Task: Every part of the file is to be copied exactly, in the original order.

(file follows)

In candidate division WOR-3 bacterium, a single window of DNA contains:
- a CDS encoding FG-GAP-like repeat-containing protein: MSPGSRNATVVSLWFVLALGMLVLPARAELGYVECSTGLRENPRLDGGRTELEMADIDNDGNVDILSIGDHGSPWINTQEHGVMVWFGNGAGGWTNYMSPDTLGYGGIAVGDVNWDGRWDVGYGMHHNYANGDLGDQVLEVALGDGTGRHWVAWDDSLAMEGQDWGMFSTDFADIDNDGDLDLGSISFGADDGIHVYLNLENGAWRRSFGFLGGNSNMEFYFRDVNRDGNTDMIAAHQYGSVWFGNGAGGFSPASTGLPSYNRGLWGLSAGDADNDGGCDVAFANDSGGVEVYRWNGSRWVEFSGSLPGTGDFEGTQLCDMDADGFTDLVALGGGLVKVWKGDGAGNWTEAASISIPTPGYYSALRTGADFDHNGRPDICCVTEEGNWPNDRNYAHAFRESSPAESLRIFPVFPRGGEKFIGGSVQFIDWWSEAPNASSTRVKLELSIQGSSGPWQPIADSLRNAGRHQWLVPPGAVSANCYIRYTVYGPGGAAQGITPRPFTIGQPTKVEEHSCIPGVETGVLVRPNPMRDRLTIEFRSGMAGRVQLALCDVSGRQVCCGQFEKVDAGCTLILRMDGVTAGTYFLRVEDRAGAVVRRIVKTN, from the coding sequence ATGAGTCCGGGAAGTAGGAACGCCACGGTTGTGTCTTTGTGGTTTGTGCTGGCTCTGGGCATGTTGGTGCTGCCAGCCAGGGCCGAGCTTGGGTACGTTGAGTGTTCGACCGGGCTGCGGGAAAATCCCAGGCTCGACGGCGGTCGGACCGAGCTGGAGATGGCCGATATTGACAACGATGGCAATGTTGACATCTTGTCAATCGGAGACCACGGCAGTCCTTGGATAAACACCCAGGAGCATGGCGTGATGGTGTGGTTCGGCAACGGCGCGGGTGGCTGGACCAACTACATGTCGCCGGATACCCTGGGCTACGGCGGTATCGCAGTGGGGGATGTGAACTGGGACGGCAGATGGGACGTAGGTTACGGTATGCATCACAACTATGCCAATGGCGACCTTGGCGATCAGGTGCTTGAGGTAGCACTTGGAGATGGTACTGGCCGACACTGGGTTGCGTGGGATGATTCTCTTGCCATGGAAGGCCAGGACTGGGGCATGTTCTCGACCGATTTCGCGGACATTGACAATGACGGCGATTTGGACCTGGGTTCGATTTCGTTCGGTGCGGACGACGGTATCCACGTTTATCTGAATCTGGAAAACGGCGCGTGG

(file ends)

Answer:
In candidate division WOR-3 bacterium, a single window of DNA contains:
- a CDS encoding FG-GAP-like repeat-containing protein: MSPGSRNATVVSLWFVLALGMLVLPARAELGYVECSTGLRENPRLDGGRTELEMADIDNDGNVDILSIGDHGSPWINTQEHGVMVWFGNGAGGWTNYMSPDTLGYGGIAVGDVNWDGRWDVGYGMHHNYANGDLGDQVLEVALGDGTGRHWVAWDDSLAMEGQDWGMFSTDFADIDNDGDLDLGSISFGADDGIHVYLNLENGAWRRSFGFLGGNSNMEFYFRDVNRDGNTDMIAAHQYGSVWFGNGAGGFSPASTGLPSYNRGLWGLSAGDADNDGGCDVAFANDSGGVEVYRWNGSRWVEFSGSLPGTGDFEGTQLCDMDADGFTDLVALGGGLVKVWKGDGAGNWTEAASISIPTPGYYSALRTGADFDHNGRPDICCVTEEGNWPNDRNYAHAFRESSPAESLRIFPVFPRGGEKFIGGSVQFIDWWSEAPNASSTRVKLELSIQGSSGPWQPIADSLRNAGRHQWLVPPGAVSANCYIRYTVYGPGGAAQGITPRPFTIGQPTKVEEHSCIPGVETGVLVRPNPMRDRLTIEFRSGMAGRVQLALCDVSGRQVCCGQFEKVDAGCTLILRMDGVTAGTYFLRVEDRAGAVVRRIVKTN, from the coding sequence ATGAGTCCGGGAAGTAGGAACGCCACGGTTGTGTCTTTGTGGTTTGTGCTGGCTCTGGGCATGTTGGTGCTGCCAGCCAGGGCCGAGCTTGGGTACGTTGAGTGTTCGACCGGGCTGCGGGAAAATCCCAGGCTCGACGGCGGTCGGACCGAGCTGGAGATGGCCGATATTGACAACGATGGCAATGTTGACATCTTGTCAATCGGAGACCACGGCAGTCCTTGGATAAACACCCAGGAGCATGGCGTGATGGTGTGGTTCGGCAACGGCGCGGGTGGCTGGACCAACTACATGTCGCCGGATACCCTGGGCTACGGCGGTATCGCAGTGGGGGATGTGAACTGGGACGGCAGATGGGACGTAGGTTACGGTATGCATCACAACTATGCCAATGGCGACCTTGGCGATCAGGTGCTTGAGGTAGCACTTGGAGATGGTACTGGCCGACACTGGGTTGCGTGGGATGATTCTCTTGCCATGGAAGGCCAGGACTGGGGCATGTTCTCGACCGATTTCGCGGACATTGACAATGACGGCGATTTGGACCTGGGTTCGATTTCGTTCGGTGCGGACGACGGTATCCACGTTTATCTGAATCTGGAAAACGGCGCGTGG